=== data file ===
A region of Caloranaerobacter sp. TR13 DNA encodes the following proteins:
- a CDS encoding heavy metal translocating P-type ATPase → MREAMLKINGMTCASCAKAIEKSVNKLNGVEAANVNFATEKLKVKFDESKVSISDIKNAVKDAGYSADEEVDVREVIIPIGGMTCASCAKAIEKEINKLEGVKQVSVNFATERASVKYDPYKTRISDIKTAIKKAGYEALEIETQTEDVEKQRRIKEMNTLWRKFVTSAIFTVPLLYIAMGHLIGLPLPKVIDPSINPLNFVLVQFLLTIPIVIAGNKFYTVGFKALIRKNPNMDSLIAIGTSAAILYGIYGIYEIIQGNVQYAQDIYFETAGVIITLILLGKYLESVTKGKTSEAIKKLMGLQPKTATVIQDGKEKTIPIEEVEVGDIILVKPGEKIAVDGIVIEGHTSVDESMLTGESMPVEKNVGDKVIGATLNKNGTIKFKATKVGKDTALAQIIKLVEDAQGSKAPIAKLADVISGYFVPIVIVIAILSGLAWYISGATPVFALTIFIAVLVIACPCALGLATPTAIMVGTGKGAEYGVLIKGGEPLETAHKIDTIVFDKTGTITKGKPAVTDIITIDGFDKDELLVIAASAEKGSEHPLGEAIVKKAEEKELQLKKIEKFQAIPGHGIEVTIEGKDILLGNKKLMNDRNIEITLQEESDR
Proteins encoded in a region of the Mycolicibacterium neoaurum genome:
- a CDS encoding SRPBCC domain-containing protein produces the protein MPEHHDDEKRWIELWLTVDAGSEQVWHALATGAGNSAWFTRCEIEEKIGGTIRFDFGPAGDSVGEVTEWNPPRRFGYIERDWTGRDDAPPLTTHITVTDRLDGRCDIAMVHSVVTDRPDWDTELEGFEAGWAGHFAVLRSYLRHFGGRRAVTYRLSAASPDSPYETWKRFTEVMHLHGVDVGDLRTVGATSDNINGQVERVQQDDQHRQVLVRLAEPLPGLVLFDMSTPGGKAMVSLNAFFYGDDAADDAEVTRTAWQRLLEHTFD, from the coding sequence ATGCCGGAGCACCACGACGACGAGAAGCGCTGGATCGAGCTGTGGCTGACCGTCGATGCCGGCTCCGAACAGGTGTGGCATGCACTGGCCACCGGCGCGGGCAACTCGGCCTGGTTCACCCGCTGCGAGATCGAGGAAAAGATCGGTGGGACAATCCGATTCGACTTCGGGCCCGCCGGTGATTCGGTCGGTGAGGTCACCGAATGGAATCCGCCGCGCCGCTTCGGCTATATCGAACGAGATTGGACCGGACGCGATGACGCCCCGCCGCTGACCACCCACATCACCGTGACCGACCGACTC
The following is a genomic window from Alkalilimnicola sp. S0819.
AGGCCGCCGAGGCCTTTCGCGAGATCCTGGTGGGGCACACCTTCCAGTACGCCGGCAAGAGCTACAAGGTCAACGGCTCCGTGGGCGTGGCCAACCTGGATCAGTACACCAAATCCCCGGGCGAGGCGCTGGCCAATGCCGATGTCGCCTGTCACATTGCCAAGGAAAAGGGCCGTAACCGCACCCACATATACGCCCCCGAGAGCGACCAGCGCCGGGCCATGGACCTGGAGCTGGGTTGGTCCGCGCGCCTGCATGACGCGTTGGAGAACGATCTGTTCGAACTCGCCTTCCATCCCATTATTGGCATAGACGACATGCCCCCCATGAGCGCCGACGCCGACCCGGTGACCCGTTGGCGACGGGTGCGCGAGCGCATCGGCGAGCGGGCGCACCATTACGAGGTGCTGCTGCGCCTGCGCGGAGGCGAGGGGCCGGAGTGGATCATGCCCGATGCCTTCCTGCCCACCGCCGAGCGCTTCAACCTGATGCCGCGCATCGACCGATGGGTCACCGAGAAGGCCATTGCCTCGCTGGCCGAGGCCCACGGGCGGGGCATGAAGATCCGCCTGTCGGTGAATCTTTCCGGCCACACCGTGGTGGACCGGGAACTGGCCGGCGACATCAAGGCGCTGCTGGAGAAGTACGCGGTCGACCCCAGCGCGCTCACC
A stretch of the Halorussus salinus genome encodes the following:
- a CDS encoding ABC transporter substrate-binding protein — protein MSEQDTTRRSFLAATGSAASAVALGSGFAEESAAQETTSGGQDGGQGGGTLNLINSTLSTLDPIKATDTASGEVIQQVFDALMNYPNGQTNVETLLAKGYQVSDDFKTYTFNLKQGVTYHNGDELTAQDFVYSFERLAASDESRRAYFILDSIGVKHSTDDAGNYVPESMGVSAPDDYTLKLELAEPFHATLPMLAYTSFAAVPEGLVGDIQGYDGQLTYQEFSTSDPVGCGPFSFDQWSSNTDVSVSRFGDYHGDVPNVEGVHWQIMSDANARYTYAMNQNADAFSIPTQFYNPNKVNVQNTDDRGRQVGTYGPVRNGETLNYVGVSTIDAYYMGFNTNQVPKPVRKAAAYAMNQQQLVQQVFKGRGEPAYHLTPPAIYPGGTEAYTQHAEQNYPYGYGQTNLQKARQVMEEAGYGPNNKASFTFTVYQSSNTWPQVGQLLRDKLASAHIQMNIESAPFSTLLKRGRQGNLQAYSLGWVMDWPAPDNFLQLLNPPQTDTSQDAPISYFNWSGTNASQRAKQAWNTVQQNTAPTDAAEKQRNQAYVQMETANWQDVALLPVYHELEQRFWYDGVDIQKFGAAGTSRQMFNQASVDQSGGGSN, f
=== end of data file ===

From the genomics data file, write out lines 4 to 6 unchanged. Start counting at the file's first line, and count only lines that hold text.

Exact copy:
- a CDS encoding SRPBCC domain-containing protein produces the protein MPEHHDDEKRWIELWLTVDAGSEQVWHALATGAGNSAWFTRCEIEEKIGGTIRFDFGPAGDSVGEVTEWNPPRRFGYIERDWTGRDDAPPLTTHITVTDRLDGRCDIAMVHSVVTDRPDWDTELEGFEAGWAGHFAVLRSYLRHFGGRRAVTYRLSAASPDSPYETWKRFTEVMHLHGVDVGDLRTVGATSDNINGQVERVQQDDQHRQVLVRLAEPLPGLVLFDMSTPGGKAMVSLNAFFYGDDAADDAEVTRTAWQRLLEHTFD, from the coding sequence ATGCCGGAGCACCACGACGACGAGAAGCGCTGGATCGAGCTGTGGCTGACCGTCGATGCCGGCTCCGAACAGGTGTGGCATGCACTGGCCACCGGCGCGGGCAACTCGGCCTGGTTCACCCGCTGCGAGATCGAGGAAAAGATCGGTGGGACAATCCGATTCGACTTCGGGCCCGCCGGTGATTCGGTCGGTGAGGTCACCGAATGGAATCCGCCGCGCCGCTTCGGCTATATCGAACGAGATTGGACCGGACGCGATGACGCCCCGCCGCTGACCACCCACATCACCGTGACCGACCGACTC
The following is a genomic window from Alkalilimnicola sp. S0819.
AGGCCGCCGAGGCCTTTCGCGAGATCCTGGTGGGGCACACCTTCCAGTACGCCGGCAAGAGCTACAAGGTCAACGGCTCCGTGGGCGTGGCCAACCTGGATCAGTACACCAAATCCCCGGGCGAGGCGCTGGCCAATGCCGATGTCGCCTGTCACATTGCCAAGGAAAAGGGCCGTAACCGCACCCACATATACGCCCCCGAGAGCGACCAGCGCCGGGCCATGGACCTGGAGCTGGGTTGGTCCGCGCGCCTGCATGACGCGTTGGAGAACGATCTGTTCGAACTCGCCTTCCATCCCATTATTGGCATAGACGACATGCCCCCCATGAGCGCCGACGCCGACCCGGTGACCCGTTGGCGACGGGTGCGCGAGCGCATCGGCGAGCGGGCGCACCATTACGAGGTGCTGCTGCGCCTGCGCGGAGGCGAGGGGCCGGAGTGGATCATGCCCGATGCCTTCCTGCCCACCGCCGAGCGCTTCAACCTGATGCCGCGCATCGACCGATGGGTCACCGAGAAGGCCATTGCCTCGCTGGCCGAGGCCCACGGGCGGGGCATGAAGATCCGCCTGTCGGTGAATCTTTCCGGCCACACCGTGGTGGACCGGGAACTGGCCGGCGACATCAAGGCGCTGCTGGAGAAGTACGCGGTCGACCCCAGCGCGCTCACC